Home charging electric cars remains cheaper than petrol and diesel

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New research has found that electric car owners who could charge at home saw real-life costs rise by only 4p per kWh since the end of last summer to an average of 30p per kWh. For those that need to charge in public though, the story was different, with an average price rise of 14p to 70p per kWh over the same period.

Mina’s data across more than 60,000 charging events showed the average price of home electricity for EVs stayed level during September at 26p, then rose to 30p in October, and 31p in November. 

Ashley Tate, CEO of Mina, said: “The claims that the cost of running an EV is now matching, or costs more, than petrol and diesel, is just not accurate when you look at how people really charge.

“Our data shows that home is by far the main source of electricity for most drivers, with 92 percent of all charging undertaken there.

“Home charging is still incredibly good value, and our data shows that there is scope for more savings because the 30p per kWh average suggests not enough drivers are accessing the much lower EV-specific or off-peak tariffs available. 

“But even at the current 30p per kWh average, a 70 kWh capacity EV being charged fully at home in September would have cost, on average, £18.20. 

“By late November it would have been £21.70. Assuming a 250-mile range, that’s an average increase of only 1.4p per mile.”

Recent data showed that the cost of using publicly accessible rapid and ultra-rapid chargers has risen by 50 percent since May. 

It now costs an average of 70.32p per kilowatt hour to rapid charge an electric car on a pay-as-you-go basis.

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Despite these rising prices, it is still cheaper for electric car drivers to charge at home than it is for petrol and diesel motorists to fill up, even with the falling prices.

When the increasing efficiency of new electric cars is factored in, Mina has found that the average real-life pence per mile cost across all journeys only went up 2p per mile during those three months.

“Even with the on-set of winter affecting battery efficiency and the electricity price rises, the increasing number of new, more efficient cars and drivers getting smarter about how they use and charge them has seen real-life, on-the-road costs rise only marginally.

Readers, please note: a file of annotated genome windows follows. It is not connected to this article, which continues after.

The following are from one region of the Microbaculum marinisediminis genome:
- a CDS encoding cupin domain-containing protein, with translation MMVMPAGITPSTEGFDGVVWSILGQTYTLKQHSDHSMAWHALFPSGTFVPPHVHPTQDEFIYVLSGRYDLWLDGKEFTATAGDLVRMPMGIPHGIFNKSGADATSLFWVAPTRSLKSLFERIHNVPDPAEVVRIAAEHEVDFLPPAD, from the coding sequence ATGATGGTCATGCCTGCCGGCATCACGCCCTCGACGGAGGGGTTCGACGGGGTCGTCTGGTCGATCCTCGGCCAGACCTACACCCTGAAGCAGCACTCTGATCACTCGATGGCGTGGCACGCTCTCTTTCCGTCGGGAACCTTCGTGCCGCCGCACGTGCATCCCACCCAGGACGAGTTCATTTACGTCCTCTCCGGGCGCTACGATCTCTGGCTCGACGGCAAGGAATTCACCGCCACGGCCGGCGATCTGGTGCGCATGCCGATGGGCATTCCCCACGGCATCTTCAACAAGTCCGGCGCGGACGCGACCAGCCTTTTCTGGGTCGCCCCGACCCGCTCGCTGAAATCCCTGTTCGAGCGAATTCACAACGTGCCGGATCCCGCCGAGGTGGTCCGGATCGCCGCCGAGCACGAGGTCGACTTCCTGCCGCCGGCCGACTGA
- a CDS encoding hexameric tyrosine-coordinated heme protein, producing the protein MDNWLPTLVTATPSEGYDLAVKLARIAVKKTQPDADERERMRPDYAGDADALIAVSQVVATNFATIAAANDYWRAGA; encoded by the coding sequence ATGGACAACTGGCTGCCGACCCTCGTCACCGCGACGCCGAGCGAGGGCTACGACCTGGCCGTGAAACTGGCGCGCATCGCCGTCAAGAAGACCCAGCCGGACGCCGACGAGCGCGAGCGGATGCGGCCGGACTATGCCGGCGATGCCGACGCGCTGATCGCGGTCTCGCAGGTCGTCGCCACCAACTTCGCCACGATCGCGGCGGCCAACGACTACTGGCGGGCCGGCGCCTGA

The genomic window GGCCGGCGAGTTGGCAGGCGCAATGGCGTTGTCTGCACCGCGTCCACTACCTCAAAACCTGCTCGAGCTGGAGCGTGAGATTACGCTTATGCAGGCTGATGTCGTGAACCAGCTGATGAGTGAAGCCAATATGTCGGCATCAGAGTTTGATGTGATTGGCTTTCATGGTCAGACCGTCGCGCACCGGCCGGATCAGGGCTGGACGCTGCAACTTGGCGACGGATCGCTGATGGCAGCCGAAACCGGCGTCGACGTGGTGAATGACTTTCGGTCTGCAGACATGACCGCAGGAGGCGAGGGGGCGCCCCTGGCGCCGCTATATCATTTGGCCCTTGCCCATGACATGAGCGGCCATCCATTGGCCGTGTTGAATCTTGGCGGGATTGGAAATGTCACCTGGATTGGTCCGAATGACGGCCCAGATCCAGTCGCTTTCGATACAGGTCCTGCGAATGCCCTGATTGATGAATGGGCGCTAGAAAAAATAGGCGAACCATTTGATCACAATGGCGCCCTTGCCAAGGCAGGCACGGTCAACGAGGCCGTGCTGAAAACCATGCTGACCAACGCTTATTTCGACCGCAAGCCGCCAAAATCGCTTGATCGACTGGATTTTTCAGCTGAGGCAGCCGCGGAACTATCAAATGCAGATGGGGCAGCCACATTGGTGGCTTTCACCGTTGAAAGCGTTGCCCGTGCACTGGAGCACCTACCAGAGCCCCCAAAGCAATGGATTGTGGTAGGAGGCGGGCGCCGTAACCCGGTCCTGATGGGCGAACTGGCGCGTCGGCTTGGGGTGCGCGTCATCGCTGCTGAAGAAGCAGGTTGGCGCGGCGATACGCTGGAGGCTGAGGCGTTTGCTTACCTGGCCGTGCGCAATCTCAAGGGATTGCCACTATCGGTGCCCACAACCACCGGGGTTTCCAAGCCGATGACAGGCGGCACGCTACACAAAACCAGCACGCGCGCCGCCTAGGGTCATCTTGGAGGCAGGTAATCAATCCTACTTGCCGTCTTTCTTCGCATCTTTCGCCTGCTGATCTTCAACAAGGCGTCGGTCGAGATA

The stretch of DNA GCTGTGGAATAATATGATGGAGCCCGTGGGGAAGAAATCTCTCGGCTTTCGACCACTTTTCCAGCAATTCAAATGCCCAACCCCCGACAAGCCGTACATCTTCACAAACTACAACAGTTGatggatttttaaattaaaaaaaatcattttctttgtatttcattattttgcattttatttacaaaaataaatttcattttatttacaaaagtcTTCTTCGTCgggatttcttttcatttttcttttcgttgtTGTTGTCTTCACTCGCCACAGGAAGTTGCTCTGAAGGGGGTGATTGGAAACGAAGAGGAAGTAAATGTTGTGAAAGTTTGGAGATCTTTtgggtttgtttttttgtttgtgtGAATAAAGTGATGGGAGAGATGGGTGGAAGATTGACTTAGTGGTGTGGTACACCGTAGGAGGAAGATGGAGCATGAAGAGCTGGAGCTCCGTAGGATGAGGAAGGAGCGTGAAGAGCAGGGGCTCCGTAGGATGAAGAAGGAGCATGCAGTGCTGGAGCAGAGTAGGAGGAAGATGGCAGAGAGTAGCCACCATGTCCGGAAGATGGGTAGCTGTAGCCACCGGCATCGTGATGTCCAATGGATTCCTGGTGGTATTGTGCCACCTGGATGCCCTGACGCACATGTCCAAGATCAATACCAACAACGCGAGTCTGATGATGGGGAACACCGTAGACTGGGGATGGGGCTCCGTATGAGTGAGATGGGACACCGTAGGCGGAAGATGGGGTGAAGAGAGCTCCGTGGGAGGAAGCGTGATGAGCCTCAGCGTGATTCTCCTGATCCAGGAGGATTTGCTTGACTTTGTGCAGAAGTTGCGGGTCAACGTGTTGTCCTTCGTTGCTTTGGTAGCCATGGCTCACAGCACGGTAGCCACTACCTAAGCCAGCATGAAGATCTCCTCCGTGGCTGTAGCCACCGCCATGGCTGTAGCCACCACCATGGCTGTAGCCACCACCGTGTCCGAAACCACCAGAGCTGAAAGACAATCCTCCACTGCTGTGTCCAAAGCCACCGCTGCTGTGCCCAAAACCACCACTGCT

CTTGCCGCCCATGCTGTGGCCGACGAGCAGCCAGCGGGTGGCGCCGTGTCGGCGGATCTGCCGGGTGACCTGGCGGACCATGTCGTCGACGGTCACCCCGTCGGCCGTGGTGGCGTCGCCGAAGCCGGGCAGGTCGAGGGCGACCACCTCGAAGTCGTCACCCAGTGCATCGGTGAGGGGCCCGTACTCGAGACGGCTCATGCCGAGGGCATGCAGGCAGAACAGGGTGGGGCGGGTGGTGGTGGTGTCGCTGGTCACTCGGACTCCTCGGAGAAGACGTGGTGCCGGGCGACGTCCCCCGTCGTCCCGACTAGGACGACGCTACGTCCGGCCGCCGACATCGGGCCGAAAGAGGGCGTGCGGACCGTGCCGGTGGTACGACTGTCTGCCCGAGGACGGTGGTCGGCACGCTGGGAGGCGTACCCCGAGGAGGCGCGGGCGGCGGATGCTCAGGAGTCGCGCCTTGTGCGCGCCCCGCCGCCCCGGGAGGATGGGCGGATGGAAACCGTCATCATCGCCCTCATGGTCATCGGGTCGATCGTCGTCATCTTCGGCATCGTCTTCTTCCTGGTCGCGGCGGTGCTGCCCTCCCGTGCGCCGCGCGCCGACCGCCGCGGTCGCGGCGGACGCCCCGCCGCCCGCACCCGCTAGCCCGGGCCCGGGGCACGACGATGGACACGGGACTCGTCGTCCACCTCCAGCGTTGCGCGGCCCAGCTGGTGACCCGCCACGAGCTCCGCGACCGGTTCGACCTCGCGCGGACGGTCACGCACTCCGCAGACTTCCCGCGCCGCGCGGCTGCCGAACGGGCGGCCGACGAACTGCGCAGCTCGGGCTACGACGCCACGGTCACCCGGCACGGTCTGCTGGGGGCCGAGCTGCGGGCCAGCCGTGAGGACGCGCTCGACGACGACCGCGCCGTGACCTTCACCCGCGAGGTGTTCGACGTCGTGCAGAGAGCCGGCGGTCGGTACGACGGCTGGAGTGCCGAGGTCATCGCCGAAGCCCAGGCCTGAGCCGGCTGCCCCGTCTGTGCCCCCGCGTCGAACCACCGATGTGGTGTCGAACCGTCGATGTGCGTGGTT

“It doesn’t play to the vocal number of EV critics, but this is the reality,” Mr Tate added.

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One issue that still hits drivers though is the Advisory Electricity Rate for business mileage reimbursement. 

Mina’s analysis found that despite the rise to 8p per mile in the autumn, 80 percent of all journeys charged at home (and 100 percent of public charging) still cost more, meaning business drivers would be out of pocket using today’s rate. 

When compared to the previous 5p per mile Annual Equivalent Rate (AER) figure, a staggering 96 percent of charges at home, and 100 percent in public, were over this rate. 

For many EV drivers, they will only use public chargers for a quick top up on a long trip, rather than relying on them to charge fully.

These public chargers have naturally increased as charge point operators look to cover the rising cost of energy, meaning drivers will experience higher prices, especially with ultra-rapid charges.

They have also been hit by increased business rates and all the other inflationary issues that companies face: rising maintenance costs, wages and interest rates. 

Added to which is that through the autumn and winter there is usually less cheap renewable energy available.

Mr Tate concluded, saying: “Yes, there is a need for public charging, and costs have risen in that sector, but when you look at real-life examples rather than making theoretical assumptions, the vast majority of EV drivers aren’t doing full charges in public, which mitigates against the price rises.”

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